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Career Profile: Captains, Mates, and Pilots of Water Vessels

Command or supervise operations of ships and water vessels, such as tugboats and ferryboats. Required to hold license issued by U.S. Coast Guard.

Salary and Outlook

According to the US Department of Labor, there are 29,900 people employed as captains, mates, and pilots of water vessels in the United States. The median annual salary is $77,100. Entry level employees earn approximately $36,810 per year and senior employees earn approximately $153,070 per year.

Estimates do not include other potential benefits such as health insurance, overtime pay, or retirement benefits that may be offered by employers.

Job Duties

  • Direct courses and speeds of ships, based on specialized knowledge of local winds, weather, water depths, tides, currents, and hazards.
  • Prevent ships under navigational control from engaging in unsafe operations.
  • Serve as a vessel's docking master upon arrival at a port or at a berth.
  • Consult maps, charts, weather reports, or navigation equipment to determine and direct ship movements.
  • Steer and operate vessels, using radios, depth finders, radars, lights, buoys, or lighthouses.
  • Operate ship-to-shore radios to exchange information needed for ship operations.
  • Dock or undock vessels, sometimes maneuvering through narrow spaces, such as locks.
  • Stand watches on vessels during specified periods while vessels are under way.
  • Inspect vessels to ensure efficient and safe operation of vessels and equipment and conformance to regulations.
  • Read gauges to verify sufficient levels of hydraulic fluid, air pressure, or oxygen.
  • Report to appropriate authorities any violations of federal or state pilotage laws.
  • Provide assistance in maritime rescue operations.
  • Signal passing vessels, using whistles, flashing lights, flags, or radios.
  • Measure depths of water, using depth-measuring equipment.
  • Maintain boats or equipment on board, such as engines, winches, navigational systems, fire extinguishers, or life preservers.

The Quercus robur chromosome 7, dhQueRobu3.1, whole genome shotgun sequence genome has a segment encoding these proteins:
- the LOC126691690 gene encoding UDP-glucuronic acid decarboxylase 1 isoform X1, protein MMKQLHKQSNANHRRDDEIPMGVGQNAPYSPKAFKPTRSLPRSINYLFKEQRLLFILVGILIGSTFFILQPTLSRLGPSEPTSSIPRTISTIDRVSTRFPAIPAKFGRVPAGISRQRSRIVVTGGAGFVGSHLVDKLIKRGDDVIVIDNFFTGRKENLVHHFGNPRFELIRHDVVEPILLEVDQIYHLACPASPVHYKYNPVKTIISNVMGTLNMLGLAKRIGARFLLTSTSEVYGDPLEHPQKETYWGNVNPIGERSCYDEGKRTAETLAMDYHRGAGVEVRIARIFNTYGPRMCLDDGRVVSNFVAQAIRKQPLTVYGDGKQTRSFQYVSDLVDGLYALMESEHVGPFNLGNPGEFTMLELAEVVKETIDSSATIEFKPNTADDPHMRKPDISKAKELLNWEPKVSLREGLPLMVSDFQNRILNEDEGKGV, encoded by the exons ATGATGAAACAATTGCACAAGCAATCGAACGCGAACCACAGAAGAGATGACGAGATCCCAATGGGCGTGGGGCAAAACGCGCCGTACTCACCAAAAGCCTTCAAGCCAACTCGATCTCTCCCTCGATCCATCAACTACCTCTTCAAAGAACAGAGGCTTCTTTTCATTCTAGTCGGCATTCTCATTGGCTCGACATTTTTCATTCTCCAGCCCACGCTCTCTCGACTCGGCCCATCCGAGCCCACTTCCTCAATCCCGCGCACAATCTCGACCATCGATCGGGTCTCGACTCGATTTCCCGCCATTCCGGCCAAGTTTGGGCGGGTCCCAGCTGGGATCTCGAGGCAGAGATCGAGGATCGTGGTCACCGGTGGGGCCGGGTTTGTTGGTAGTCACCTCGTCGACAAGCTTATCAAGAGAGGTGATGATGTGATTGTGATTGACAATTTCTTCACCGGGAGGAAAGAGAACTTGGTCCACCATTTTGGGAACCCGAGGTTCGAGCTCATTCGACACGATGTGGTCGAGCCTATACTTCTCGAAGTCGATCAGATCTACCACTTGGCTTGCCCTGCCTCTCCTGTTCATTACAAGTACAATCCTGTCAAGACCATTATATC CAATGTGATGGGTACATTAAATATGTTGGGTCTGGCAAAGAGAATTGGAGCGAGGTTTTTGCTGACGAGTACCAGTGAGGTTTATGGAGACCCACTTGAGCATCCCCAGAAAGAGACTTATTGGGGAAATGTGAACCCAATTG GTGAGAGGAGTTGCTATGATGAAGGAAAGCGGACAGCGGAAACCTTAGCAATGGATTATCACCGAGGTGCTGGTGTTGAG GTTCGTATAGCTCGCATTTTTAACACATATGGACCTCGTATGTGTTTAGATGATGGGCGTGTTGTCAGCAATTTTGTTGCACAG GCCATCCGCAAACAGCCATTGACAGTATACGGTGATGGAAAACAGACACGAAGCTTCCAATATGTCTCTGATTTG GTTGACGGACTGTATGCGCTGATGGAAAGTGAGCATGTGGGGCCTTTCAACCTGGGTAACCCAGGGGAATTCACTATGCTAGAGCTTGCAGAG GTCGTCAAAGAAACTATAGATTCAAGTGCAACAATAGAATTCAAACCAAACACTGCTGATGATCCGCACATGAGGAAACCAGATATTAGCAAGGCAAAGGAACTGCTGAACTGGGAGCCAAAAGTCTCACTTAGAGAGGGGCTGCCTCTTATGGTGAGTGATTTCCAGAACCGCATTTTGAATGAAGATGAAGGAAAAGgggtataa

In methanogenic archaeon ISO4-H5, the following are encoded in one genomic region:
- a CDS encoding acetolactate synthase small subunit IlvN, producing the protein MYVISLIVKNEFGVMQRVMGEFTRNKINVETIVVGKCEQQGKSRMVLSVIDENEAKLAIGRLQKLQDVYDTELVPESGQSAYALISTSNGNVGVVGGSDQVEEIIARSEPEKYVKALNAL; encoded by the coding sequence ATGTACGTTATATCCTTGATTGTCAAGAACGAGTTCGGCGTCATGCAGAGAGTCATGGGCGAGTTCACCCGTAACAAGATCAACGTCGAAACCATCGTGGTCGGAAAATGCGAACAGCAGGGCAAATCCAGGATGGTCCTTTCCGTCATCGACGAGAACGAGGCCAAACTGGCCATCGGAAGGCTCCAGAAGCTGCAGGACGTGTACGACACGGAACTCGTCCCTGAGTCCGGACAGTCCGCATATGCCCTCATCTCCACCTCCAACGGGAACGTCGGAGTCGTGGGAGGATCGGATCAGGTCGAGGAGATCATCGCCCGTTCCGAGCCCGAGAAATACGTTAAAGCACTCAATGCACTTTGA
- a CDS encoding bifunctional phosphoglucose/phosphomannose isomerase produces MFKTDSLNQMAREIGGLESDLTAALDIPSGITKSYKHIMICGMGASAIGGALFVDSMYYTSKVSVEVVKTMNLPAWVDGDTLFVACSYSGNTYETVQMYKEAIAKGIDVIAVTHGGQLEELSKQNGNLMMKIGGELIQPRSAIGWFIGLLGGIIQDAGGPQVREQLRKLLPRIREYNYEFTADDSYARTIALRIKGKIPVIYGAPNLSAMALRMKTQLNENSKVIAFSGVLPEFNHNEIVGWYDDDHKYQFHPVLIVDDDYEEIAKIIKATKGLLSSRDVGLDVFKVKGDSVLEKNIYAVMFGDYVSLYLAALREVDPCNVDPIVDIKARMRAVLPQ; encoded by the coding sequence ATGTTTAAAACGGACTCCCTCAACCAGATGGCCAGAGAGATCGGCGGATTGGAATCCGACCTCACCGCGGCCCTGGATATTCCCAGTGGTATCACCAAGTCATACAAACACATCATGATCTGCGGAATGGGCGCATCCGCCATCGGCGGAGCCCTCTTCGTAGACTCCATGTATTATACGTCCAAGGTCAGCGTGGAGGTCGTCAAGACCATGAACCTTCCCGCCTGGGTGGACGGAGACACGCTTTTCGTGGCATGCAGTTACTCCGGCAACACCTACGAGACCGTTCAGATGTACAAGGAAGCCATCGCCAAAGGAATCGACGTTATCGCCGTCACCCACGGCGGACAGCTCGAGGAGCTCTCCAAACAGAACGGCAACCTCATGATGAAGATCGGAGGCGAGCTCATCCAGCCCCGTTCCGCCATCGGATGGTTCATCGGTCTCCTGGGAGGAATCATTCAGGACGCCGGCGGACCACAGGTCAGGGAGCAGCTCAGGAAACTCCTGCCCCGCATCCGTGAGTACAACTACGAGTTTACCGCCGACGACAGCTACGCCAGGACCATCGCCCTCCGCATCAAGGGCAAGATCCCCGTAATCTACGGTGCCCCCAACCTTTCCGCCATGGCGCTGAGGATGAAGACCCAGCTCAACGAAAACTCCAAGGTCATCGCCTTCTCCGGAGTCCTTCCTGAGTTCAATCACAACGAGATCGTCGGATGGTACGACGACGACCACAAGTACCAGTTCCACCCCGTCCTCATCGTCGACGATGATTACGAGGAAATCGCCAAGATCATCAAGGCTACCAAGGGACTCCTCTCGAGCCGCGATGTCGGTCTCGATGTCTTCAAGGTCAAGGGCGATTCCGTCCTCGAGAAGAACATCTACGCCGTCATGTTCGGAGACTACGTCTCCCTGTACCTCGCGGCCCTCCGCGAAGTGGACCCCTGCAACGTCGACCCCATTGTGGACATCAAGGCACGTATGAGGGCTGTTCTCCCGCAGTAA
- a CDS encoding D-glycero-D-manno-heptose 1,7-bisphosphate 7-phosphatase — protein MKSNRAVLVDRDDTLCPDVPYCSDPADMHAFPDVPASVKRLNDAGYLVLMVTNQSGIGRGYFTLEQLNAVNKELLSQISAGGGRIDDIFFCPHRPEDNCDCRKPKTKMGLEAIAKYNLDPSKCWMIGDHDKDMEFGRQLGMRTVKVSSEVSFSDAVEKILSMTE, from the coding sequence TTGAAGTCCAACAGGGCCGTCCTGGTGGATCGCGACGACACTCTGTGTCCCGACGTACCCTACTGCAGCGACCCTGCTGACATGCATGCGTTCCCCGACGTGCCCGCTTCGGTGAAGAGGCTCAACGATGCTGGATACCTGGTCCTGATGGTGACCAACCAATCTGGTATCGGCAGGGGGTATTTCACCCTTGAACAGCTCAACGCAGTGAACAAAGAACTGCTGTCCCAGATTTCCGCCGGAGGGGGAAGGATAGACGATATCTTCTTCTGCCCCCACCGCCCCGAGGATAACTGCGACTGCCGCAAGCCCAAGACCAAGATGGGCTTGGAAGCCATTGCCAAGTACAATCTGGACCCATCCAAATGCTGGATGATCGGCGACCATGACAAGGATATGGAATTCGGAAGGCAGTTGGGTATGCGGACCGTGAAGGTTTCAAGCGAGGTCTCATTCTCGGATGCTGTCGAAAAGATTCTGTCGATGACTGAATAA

• Signal crew members or deckhands to rig tow lines, open or close gates or ramps, or pull guard chains across entries.
  • Advise ships' masters on harbor rules and customs procedures.
  • Maintain records of daily activities, personnel reports, ship positions and movements, ports of call, weather and sea conditions, pollution control efforts, or cargo or passenger status.
  • Observe loading or unloading of cargo or equipment to ensure that handling and storage are performed according to specifications.
  • Calculate sightings of land, using electronic sounding devices and following contour lines on charts.
  • Learn to operate new technology systems and procedures through instruction, simulators, or models.
  • Direct or coordinate crew members or workers performing activities such as loading or unloading cargo, steering vessels, operating engines, or operating, maintaining, or repairing ship equipment.
  • Arrange for ships to be fueled, restocked with supplies, or repaired.
  • Supervise crews in cleaning or maintaining decks, superstructures, or bridges.
  • Purchase supplies or equipment.
  • Tow and maneuver barges or signal tugboats to tow barges to destinations.
  • Perform various marine duties, such as checking for oil spills or other pollutants around ports or harbors or patrolling beaches.
  • Assign watches or living quarters to crew members.
  • Interview and hire crew members.

Career List

Job Outlook


Total Current Jobs:
29,900
Annual Openings:
3,600
Increase in Openings by 2030:
14%
Annual Salary Range:
$36,810 - $153,070
Education Requirements:
Some college